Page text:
Thankfully, there are a number of faith-based support options for seniors in nursing homes.

Common religious nursing home resources include: 

  • Faith-based nursing homes: These nursing homes and assisted living organizations allow residents to live with others of their denomination.
  • Chaplains and clergy: Most, but not all, nursing homes will have a chaplain or spiritual adviser to provide spiritual care to residents and run faith-based activities like Bible studies.
  • Volunteers: Church members often volunteer their time to visit nursing home residents and spend time with them. This helps residents stay connected with others who share their faith.

Hospice Care for Nursing Home Residents

Some nursing home residents will need hospice care toward the end of their lives. Rather than focusing on treatment for an illness or injury, hospice care keeps patients healthy and comfortable.

Nursing home residents can receive hospice care at:

  • A full-time hospice facility
  • A nursing home
  • Their own home

Medicare and Medicaid both cover hospice care, though they may not cover all expenses depending on each case.

When a loved one makes the transition into hospice care, families should monitor their health care. Much like in nursing homes, some hospice care residents have suffered due to negligence and abuse.

In fact, a five-year study from the Office of the Inspector General found that most U.S. hospices that accepted Medicare had at least one type of care deficiency.

Other Nursing Home Abuse Resources

Outside of the resources listed above, dozens of organizations, programs, and advocacy groups around the country strive to keep nursing home residents safe from abuse. Explore other important resources and organizations below.

Federal Government Departments and Agencies

Elder Care and Nursing Home Websites

Learn More About Nursing Home Abuse Resources

By accessing nursing home abuse resources, families can help keep their loved ones in nursing homes safe. Families can also learn more about the actions they can take if they suspect abuse or neglect.

To access other resources — and get help if your loved one was abused — get a free case review today. Our team can help you connect with important medical and legal options.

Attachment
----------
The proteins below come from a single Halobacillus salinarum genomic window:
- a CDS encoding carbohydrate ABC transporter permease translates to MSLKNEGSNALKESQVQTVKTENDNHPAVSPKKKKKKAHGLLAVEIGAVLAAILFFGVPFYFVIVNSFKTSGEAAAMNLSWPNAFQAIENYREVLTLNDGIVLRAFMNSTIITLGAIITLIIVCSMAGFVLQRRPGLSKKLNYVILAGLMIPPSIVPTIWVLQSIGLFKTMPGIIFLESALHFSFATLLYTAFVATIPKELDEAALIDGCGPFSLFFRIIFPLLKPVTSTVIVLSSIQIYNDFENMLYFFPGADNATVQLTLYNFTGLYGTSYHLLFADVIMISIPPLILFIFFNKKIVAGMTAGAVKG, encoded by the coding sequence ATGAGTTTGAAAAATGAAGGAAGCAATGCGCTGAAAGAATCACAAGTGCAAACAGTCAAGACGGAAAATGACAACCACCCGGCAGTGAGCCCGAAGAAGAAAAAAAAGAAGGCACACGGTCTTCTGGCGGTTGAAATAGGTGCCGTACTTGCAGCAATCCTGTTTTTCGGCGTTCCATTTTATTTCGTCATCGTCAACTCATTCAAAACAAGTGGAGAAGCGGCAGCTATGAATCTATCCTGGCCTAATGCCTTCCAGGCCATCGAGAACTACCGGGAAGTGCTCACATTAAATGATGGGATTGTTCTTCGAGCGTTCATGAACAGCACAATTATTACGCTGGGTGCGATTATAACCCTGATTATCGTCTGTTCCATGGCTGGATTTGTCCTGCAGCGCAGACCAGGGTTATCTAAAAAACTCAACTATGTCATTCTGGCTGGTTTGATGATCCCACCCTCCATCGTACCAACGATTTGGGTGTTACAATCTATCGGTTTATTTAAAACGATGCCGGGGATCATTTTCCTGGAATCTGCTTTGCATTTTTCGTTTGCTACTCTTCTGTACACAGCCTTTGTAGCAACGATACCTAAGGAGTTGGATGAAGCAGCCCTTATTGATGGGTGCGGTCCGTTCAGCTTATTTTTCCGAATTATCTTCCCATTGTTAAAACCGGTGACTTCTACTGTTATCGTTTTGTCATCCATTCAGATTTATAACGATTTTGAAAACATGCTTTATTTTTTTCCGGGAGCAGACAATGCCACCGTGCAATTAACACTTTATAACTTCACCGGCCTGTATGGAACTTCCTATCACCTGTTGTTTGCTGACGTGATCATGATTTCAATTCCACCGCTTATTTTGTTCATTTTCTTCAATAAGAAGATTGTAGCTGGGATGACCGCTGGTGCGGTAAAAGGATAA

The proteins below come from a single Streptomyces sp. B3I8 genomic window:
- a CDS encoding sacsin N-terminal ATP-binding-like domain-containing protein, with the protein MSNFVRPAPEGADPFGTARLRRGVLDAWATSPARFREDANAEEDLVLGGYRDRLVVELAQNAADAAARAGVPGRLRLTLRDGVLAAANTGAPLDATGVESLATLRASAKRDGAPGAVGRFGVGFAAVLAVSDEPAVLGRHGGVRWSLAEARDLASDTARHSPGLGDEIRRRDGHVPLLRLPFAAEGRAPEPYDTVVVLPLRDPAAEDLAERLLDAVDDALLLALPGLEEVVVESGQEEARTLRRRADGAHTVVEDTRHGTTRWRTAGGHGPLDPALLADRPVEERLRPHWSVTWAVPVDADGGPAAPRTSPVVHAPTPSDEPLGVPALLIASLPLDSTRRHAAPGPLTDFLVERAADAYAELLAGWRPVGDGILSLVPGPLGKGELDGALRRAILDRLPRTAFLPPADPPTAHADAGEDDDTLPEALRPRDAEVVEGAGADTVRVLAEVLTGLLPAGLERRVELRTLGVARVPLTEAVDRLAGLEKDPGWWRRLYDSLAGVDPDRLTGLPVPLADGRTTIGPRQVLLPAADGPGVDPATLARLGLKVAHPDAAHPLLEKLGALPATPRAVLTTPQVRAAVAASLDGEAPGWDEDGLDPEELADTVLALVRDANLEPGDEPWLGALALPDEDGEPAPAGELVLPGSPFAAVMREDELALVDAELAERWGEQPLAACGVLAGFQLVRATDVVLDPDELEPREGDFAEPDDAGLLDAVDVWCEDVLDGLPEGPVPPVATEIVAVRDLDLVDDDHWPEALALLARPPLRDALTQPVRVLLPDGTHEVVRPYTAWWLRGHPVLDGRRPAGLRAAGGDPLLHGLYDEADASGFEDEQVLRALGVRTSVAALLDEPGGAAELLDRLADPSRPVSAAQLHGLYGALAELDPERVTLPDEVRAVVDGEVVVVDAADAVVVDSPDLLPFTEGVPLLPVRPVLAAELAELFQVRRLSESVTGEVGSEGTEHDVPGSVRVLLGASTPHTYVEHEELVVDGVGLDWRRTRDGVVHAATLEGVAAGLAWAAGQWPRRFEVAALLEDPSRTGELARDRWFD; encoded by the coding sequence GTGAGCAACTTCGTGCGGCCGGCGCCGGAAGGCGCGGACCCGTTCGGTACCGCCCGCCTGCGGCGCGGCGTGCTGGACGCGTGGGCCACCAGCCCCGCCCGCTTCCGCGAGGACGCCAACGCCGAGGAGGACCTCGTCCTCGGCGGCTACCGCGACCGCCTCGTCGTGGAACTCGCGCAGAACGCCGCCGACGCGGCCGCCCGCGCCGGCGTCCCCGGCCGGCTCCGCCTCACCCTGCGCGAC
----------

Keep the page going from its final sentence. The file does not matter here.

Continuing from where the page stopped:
Nursing Home Abuse Support Team

The Nursing Home Abuse Center (NHAC) was founded to bring justice to those affected by nursing home and elder abuse. Our mission is to educate and empower victims of abuse and their families to take a stand against this unlawful mistreatment. We work to return dignity back to those who have been broken down by nursing home abuse and neglect.

View 11 Sources
  1. Department of Veterans Affairs. (2017, August 4). Elderly Veterans. Retrieved November 19, 2019, from https://www.benefits.va.gov/persona/veteran-elderly.asp.
  2. Department of Veterans Affairs. (2019, July 31). Geriatrics and Extended Care: Residential Settings and Nursing Homes. Retrieved November 19, 2019, from https://va.gov/GERIATRICS/pages/Nursing_Home_and_Residential_Services.asp.
  3. Department of Veterans Affairs. (2019, August 8). VA nursing homes, assisted living, and home health care. Retrieved November 19, 2019, from https://www.va.gov/health-care/about-va-health-benefits/long-term-care/.
  4. Makaroun, L. K., Taylor, L., & Rosen, T. (2018, February). Veterans Experiencing Elder Abuse: Improving Care of a High-Risk Population About Which Little Is Known. Retrieved November 19, 2019, from https://www.ncbi.nlm.nih.gov/pmc/articles/PMC5809269/.
  5. Medicare.gov. (n.d.). Hospice Care Coverage. Retrieved November 19, 2019, from https://www.medicare.gov/coverage/hospice-care.
  6. Medicaid.gov. (n.d.). Money Follows the Person. Retrieved November 19, 2019, from https://www.medicaid.gov/medicaid/ltss/money-follows-the-person/index.html.
  7. National Center for Victims of Crime. (2018). Crimes Against Older Adults. Retrieved November 19, 2019, from https://ovc.ncjrs.gov/ncvrw2018/info_flyers/fact_sheets/2018NCVRW_OlderAdults_508_QC.pdf.
  8. National Institute on Aging. (2016, December 29). Elder Abuse. Retrieved November 19, 2019, from https://www.nia.nih.gov/health/elder-abuse.
  9. SAGE. (2018, May). The facts on LGBT aging. Retrieved November 19, 2019, from https://www.sageusa.org/wp-content/uploads/2018/05/sageusa-the-facts-on-lgbt-aging.pdf.
  10. U.S. Census Bureau. (2017, October 12). Veterans Day 2017: Nov. 11. Retrieved November 19, 2019, from https://www.census.gov/newsroom/facts-for-features/2017/veterans-day.html.
  11. U.S. Office of the Inspector General. (2019, July 9). 2019: Vulnerabilities in Hospice Care. Retrieved November 19, 2019, from https://oig.hhs.gov/newsroom/media-materials/2019/hospice/.